A manifesto for a more wondrous age.

I have a long standing fascination with dreams. I think many of us do. It’s something that regardless of age instills a sense of wonder. There’s a great mystery to sleeping. Why do we do it, what happens when we’re asleep, what causes dreams, and why do we dream what we dream?

Dreams can help us solve problems, or understand something at a more direct level, a layer below thinking and cognition (or maybe above?) How often do we try to “sleep on it”? Through dreams, I have found the missing pieces that tie my narratives together, and had flashes of inspiration that became stories all to themselves.

Jeff Vandermeer talks about the power dreams had in shaping his Area X trilogy. According to him, he had a dream about descending into a tower and seeing words scrawled on a wall, and when he woke up, he wrote the first 10 pages of the novel. What sort of confluence of passing thoughts and influences combined in the broth of his subconscious to bring the story together? What exactly triggered this sort of response, which a writer like him was able to chart down and turn into a finished piece? It’s likely we’ll never know.

That aspect of writing is as compelling to me as any other: how a writer is able to bring loose bits and bobs together, random threads and images and lines of dialogue, and turn them into a singular quilt. I’ve mentioned before how one of my other favorite writers, Ben Lerner, described the process of writing fiction as the formation of a constellation, and that’s how a lot of my work goes too.

Are dreams fiction? Of course, the events of dreams don’t literally happen, but they are sensory experiences that are “true” for the dreamer. Dreams can be a product of and have an effect on our memories. Sometimes I’ll remember something, especially from what I assume is early in my life, and occasionally I’ll have a tough time figuring out if it truly “happened” or was just a dream. There are times we have dreams and wake up feeling sad, or angry, or lonely. They can even have an effect on the physical world, such as waking up in a sweat after a particularly affecting dream.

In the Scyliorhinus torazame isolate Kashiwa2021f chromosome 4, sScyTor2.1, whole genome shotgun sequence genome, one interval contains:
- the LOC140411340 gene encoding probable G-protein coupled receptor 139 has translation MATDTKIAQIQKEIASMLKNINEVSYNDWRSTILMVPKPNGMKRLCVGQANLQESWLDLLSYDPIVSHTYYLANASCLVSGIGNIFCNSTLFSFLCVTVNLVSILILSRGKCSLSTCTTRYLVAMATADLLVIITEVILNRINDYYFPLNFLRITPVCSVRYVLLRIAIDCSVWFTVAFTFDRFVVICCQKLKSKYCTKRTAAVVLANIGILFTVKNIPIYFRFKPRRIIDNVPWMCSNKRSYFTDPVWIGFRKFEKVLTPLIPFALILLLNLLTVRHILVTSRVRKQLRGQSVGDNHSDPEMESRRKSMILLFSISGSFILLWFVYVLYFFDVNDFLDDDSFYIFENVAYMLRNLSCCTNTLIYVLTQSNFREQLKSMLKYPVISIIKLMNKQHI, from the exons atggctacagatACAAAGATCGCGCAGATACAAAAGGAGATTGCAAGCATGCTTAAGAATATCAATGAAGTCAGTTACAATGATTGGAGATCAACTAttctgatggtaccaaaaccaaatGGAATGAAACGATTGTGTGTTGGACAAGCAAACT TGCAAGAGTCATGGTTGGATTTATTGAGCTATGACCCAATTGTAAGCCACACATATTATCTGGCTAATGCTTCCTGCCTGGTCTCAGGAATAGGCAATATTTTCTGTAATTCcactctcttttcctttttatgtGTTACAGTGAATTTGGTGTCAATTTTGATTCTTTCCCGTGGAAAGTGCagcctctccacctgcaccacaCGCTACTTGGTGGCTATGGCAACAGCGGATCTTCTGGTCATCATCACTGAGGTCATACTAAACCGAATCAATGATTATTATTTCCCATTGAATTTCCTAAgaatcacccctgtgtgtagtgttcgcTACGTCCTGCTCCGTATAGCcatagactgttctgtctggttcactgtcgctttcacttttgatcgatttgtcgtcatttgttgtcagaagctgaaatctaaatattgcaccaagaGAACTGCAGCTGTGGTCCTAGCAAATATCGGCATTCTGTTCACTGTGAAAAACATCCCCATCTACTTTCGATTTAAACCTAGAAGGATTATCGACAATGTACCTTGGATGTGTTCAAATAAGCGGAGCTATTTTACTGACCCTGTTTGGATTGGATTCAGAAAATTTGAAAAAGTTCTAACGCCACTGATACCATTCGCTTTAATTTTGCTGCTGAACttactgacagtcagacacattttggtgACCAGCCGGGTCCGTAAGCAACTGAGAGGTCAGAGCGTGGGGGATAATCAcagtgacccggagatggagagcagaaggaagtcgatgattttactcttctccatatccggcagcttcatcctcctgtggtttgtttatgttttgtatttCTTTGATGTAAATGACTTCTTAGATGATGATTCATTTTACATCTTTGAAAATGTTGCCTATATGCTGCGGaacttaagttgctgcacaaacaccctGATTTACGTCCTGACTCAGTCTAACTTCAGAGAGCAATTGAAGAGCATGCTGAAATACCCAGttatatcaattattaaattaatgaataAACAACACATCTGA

I think most interesting of all are recurring dreams. Something that you experience again and again, sometimes separated by months or years. What occurred to make you feel the same thing again? Is your brain still turning over the same thoughts, which combined in a similar enough way to give the same experience? Or maybe you had the same trigger you had before. Or maybe recurring dreams are just dreams that leave you with a better memory of the experience, and a sense of familiarity when you wake up.

I think most people have had a recurring dream before, something that sticks with you. I’ve never really kept a dream log before, but there are dreams that I wake up from with such a sense of importance and urgency that to not write them down, to not document them somehow feels like a loss. Often, I don’t know why I’m left with a memory of my dreamed experience; just the feeling of weight or importance, or that this was somehow resonant or descriptive to my human condition.

For all the importance dreams have, it’s sort of a faux pas to write about them. Or at least, to write them into fiction. The “dream sequence” is a bad trope in both film and fiction. Yet, dreams remain a huge part of our lives, whether we remember them or not. I think anything that has such an outsize role, or that leaves such a mark on our minds is of importance and should be chronicled.

I have a few memories of dreams that were specific to a point in my life, though I rarely know what tied them to that period over any other. I had a long standing dream while growing up of being on a specific swing set, on which I’m being pushed at first before I start swinging of my own accord, and I keep going higher and higher, never going over parallel to the ground, as if the top bar is raising with me. And then there’s no ground at all, it’s all swinging upward, all blue sky and white clouds, no sense of speed or weight, just air.

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